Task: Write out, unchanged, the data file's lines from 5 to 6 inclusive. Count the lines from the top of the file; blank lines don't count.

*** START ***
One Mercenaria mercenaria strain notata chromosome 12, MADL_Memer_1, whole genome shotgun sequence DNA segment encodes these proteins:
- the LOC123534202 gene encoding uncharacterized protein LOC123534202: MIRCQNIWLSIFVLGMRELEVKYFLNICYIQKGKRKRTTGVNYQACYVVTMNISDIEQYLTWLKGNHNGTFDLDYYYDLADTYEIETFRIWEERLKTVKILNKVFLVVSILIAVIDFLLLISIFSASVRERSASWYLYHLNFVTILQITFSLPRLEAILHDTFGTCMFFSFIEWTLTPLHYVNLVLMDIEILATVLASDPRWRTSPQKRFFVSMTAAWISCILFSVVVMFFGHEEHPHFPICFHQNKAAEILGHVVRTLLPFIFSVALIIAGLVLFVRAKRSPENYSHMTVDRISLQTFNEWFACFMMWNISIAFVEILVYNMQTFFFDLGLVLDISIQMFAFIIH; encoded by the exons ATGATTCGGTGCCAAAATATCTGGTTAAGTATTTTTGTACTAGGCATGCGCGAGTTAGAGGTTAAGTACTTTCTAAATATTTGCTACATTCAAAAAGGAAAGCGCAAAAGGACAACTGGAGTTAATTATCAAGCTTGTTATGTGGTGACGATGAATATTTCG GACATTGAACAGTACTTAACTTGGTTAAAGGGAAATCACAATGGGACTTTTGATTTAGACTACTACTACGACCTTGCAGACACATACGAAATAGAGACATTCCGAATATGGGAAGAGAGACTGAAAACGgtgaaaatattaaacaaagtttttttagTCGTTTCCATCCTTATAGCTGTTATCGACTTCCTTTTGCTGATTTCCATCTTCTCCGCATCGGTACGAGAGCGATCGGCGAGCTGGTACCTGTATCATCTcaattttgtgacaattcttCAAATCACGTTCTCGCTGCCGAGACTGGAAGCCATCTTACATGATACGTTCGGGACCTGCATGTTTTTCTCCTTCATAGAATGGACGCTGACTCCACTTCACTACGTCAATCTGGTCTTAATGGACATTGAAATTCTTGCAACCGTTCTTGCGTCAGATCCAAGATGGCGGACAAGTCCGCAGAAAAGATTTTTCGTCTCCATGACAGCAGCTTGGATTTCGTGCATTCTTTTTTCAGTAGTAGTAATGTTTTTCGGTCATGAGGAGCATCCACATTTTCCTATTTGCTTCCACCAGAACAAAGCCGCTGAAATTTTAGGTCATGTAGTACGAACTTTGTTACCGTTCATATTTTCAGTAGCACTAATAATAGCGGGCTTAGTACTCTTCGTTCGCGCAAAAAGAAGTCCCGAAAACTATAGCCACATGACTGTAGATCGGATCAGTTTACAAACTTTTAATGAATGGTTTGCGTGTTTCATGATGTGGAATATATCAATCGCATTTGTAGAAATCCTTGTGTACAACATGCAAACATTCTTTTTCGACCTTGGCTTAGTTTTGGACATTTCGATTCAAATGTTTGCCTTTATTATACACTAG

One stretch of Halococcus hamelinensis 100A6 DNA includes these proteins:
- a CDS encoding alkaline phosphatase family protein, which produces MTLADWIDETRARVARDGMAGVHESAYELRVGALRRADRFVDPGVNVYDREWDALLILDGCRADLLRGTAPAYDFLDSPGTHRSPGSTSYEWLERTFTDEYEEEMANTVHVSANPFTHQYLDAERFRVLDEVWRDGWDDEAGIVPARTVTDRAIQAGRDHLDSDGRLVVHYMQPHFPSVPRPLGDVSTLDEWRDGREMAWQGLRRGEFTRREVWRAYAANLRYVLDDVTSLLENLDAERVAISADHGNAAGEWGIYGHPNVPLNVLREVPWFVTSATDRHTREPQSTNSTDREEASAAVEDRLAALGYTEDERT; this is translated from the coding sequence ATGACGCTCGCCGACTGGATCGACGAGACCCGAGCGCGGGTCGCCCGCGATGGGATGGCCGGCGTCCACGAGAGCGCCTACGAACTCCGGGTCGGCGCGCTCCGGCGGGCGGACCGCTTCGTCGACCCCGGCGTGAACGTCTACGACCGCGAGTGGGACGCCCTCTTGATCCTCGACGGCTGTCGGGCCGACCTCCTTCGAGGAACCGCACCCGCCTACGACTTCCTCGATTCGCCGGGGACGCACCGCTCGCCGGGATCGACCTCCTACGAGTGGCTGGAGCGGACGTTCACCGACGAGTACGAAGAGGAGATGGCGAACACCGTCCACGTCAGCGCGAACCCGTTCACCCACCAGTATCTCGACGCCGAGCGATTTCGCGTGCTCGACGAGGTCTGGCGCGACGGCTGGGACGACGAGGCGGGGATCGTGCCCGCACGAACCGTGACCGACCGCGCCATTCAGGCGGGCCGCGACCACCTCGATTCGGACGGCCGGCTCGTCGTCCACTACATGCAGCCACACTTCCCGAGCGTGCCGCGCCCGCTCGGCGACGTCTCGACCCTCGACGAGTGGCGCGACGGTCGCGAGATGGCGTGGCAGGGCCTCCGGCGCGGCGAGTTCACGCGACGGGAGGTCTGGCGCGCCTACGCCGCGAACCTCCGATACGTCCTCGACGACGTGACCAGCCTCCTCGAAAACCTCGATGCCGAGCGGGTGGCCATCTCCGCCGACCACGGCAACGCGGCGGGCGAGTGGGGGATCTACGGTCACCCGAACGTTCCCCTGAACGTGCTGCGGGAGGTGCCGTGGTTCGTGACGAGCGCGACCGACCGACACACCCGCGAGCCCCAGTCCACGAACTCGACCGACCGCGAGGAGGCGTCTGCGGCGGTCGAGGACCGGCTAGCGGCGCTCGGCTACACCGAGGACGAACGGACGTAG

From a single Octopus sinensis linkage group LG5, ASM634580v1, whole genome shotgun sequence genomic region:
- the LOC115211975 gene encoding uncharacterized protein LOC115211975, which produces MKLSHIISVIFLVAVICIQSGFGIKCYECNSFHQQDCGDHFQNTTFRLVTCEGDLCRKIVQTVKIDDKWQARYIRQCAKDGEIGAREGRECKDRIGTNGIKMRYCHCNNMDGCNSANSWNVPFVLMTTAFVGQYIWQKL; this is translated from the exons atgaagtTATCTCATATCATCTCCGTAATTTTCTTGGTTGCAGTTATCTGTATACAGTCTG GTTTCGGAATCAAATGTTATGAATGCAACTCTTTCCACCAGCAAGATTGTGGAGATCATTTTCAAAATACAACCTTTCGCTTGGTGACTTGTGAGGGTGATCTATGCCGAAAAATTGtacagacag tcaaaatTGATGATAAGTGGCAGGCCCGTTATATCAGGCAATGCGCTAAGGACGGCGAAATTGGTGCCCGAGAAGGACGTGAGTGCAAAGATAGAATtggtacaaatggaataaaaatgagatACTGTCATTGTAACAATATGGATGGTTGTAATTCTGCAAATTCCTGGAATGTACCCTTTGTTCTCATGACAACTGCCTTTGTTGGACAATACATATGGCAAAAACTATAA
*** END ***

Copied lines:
From a single Octopus sinensis linkage group LG5, ASM634580v1, whole genome shotgun sequence genomic region:
- the LOC115211975 gene encoding uncharacterized protein LOC115211975, which produces MKLSHIISVIFLVAVICIQSGFGIKCYECNSFHQQDCGDHFQNTTFRLVTCEGDLCRKIVQTVKIDDKWQARYIRQCAKDGEIGAREGRECKDRIGTNGIKMRYCHCNNMDGCNSANSWNVPFVLMTTAFVGQYIWQKL; this is translated from the exons atgaagtTATCTCATATCATCTCCGTAATTTTCTTGGTTGCAGTTATCTGTATACAGTCTG GTTTCGGAATCAAATGTTATGAATGCAACTCTTTCCACCAGCAAGATTGTGGAGATCATTTTCAAAATACAACCTTTCGCTTGGTGACTTGTGAGGGTGATCTATGCCGAAAAATTGtacagacag tcaaaatTGATGATAAGTGGCAGGCCCGTTATATCAGGCAATGCGCTAAGGACGGCGAAATTGGTGCCCGAGAAGGACGTGAGTGCAAAGATAGAATtggtacaaatggaataaaaatgagatACTGTCATTGTAACAATATGGATGGTTGTAATTCTGCAAATTCCTGGAATGTACCCTTTGTTCTCATGACAACTGCCTTTGTTGGACAATACATATGGCAAAAACTATAA